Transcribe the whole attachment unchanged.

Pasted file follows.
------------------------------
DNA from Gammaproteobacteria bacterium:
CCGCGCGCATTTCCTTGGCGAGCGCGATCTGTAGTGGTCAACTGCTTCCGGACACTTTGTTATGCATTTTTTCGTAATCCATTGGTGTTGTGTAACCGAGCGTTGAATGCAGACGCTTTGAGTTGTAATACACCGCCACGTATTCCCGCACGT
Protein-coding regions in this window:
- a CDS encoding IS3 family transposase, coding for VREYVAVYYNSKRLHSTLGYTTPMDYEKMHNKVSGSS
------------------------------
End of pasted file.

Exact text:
DNA from Gammaproteobacteria bacterium:
CCGCGCGCATTTCCTTGGCGAGCGCGATCTGTAGTGGTCAACTGCTTCCGGACACTTTGTTATGCATTTTTTCGTAATCCATTGGTGTTGTGTAACCGAGCGTTGAATGCAGACGCTTTGAGTTGTAATACACCGCCACGTATTCCCGCACGT
Protein-coding regions in this window:
- a CDS encoding IS3 family transposase, coding for VREYVAVYYNSKRLHSTLGYTTPMDYEKMHNKVSGSS